The contract of employment can be brought to an end by express con-
sent of both parties at any time in accordance with general contract law
principles. The diff‌icult question in the employment context i s ensur-
ing th at the employee genuinely consents to a termination settlement
rather than having it imposed on him or her by the employer’s superior
power. The courts will strike dow n an ostensibly consensual termina-
tion settlement if it is “unconscionable” — if the employer has unfairly
exploited the employee’s inferior bargain ing position in order to nego-
tiate terms that are subst antially less favourable to the employee than
the prevaili ng industr y standard. For ex ample, unconscionability will
likely be found if the employee is forced to accept the offered terms be-
cause of a serious f‌inancial problem, agrees under protest or at a time of
emotional distress, or has not consulted a lawyer.2 Furthermore, if the
employer has threatened the employee with di scharge unless he or she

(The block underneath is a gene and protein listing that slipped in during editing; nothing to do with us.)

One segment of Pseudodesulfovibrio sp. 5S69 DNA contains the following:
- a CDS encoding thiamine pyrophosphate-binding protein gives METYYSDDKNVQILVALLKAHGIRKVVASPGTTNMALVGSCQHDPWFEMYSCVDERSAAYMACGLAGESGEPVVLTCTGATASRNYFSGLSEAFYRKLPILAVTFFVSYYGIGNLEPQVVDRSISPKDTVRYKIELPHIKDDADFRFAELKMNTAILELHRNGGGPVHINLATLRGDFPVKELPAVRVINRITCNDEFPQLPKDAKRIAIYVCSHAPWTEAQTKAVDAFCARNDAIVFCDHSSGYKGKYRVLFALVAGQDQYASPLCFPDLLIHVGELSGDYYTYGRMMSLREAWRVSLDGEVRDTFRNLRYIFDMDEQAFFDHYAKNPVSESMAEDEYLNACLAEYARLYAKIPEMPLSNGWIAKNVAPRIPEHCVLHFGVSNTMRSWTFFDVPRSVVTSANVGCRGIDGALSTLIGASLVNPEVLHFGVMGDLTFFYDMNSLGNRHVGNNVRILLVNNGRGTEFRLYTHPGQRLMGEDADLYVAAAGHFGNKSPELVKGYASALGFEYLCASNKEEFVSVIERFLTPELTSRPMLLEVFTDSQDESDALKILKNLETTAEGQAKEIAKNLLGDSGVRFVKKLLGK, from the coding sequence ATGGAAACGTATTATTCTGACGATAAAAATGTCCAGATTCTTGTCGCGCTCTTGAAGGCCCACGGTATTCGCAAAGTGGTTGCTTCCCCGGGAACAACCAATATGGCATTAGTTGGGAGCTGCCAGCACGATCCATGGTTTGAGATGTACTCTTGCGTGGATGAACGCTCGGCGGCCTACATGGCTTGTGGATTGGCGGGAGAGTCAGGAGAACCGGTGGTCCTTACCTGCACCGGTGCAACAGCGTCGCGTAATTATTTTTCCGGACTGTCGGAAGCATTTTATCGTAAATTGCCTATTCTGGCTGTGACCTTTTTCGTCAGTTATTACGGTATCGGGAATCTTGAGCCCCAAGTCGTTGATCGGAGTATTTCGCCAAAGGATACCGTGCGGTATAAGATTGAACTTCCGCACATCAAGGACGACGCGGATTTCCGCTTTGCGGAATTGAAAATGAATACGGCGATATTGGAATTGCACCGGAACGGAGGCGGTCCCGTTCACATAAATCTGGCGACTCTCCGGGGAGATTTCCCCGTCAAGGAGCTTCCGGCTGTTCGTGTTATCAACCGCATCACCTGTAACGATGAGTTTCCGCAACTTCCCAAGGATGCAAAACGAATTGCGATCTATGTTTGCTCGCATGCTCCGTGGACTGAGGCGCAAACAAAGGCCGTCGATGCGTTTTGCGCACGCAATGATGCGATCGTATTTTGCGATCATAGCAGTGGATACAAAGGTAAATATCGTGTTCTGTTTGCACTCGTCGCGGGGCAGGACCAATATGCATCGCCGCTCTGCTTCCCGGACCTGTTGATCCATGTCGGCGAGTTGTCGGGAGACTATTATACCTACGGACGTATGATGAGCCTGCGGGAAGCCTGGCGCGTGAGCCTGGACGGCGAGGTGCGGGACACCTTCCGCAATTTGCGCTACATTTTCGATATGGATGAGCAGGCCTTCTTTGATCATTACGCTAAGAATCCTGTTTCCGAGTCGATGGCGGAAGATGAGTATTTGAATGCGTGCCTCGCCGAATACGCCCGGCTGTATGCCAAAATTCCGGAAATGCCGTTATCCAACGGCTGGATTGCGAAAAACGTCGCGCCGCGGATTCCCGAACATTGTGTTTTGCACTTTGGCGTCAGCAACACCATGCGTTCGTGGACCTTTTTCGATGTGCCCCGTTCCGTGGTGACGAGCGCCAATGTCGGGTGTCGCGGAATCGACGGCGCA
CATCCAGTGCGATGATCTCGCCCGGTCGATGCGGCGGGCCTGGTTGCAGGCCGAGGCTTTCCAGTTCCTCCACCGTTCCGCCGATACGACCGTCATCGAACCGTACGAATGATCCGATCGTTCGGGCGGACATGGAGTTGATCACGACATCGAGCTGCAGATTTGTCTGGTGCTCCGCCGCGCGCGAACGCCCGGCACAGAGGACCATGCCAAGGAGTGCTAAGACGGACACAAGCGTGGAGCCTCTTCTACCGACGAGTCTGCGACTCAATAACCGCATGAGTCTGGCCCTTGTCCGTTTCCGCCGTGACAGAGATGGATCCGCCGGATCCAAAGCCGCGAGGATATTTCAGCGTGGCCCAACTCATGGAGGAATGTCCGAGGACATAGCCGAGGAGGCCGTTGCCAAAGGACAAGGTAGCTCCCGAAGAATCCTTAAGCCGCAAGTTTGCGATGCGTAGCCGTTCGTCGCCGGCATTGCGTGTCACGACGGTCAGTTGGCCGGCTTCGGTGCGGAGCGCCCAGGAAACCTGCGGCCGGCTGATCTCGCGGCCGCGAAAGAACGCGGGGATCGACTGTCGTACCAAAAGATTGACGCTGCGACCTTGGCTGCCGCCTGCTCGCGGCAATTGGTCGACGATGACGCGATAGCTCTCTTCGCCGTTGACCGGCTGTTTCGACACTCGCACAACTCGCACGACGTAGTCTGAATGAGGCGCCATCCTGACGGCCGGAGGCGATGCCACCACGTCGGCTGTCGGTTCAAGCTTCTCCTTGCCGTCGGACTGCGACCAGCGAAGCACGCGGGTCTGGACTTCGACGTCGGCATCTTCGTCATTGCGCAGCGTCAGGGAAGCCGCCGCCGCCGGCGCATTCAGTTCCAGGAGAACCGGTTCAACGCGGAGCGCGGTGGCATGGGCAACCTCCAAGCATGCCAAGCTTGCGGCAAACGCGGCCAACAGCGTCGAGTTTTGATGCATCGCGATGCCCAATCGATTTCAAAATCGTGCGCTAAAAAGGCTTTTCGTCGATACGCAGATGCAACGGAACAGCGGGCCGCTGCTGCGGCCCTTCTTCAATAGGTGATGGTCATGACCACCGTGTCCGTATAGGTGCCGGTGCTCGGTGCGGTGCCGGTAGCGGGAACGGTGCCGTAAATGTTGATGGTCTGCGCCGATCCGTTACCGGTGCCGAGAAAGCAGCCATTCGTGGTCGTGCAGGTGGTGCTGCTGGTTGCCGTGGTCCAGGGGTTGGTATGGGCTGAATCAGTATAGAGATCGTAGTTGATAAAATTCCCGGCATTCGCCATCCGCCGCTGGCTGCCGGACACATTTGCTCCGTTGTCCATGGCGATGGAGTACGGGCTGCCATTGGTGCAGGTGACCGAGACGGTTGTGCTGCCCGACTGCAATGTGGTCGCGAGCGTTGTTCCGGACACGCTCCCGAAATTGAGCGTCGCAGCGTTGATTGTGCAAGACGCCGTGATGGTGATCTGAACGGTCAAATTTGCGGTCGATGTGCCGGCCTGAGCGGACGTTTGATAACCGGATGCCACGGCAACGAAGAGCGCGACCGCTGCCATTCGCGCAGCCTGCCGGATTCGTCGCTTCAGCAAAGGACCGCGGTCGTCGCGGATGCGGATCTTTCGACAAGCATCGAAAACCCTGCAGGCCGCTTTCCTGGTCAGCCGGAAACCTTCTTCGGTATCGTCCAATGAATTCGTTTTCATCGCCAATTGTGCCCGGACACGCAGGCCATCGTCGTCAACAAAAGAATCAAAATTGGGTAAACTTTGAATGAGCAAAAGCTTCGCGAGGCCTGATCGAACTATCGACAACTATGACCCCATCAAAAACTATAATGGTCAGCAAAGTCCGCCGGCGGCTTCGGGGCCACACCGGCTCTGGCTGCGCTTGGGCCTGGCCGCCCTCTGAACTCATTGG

agrees to resign, or if the employee resigns because the employer has
unilaterally changed an important term or condition of employment,
the employee can sue for damages for constructive dismissal.3
Some employment contracts expressly state that they will termin-
ate automatically after the expiry of a f‌ixed term, or upon completion of
a def‌ined project. There is no wrongful dismi ssal on the employer’s part
or w rongful resignation upon the employee’s pa rt when the contract
terminates in this way.4 Furthermore, non-renewal of the employment
contract after the expiry of the term or completion of the task is lawful.
Since the effect of f‌indi ng a contract to be for a f‌i xed term or t ask is to
deprive the employee of entitlement to “reasonable” notice of term ina-
tion, the courts require unequivocal and explicit language to establish
2 Examples: Howell v. Reitma ns (Canada) Ltd. (2002), 21 C.C.E.L. (3d) 208
at 214 (Nf‌ld. S.C.T.D.); Lambert v. Digital Rez Software Corp., [2002] B.C.J.
No. 915 (S.C.); Stephenson v. Hilti (Canada) Ltd . (1989), 29 C.C.E.L. 80 at 89
(N.S.S.C.T.D.). Compare Dolter v. Media House Production Inc. (2002), 227 Sask.
R. 153 (C.A.), where no unconscionability wa s found.
3 See Section D, below in t his chapter.
4 Examples: Flynn v. Shorcan Brokers Ltd., [2006] O.J. No. 470 (C.A.); Lambert v.
Canadian Ass n. of Optometrists (1994), 6 C.C.E.L. (2d) 129 at 131 (Ont. Gen. Div.).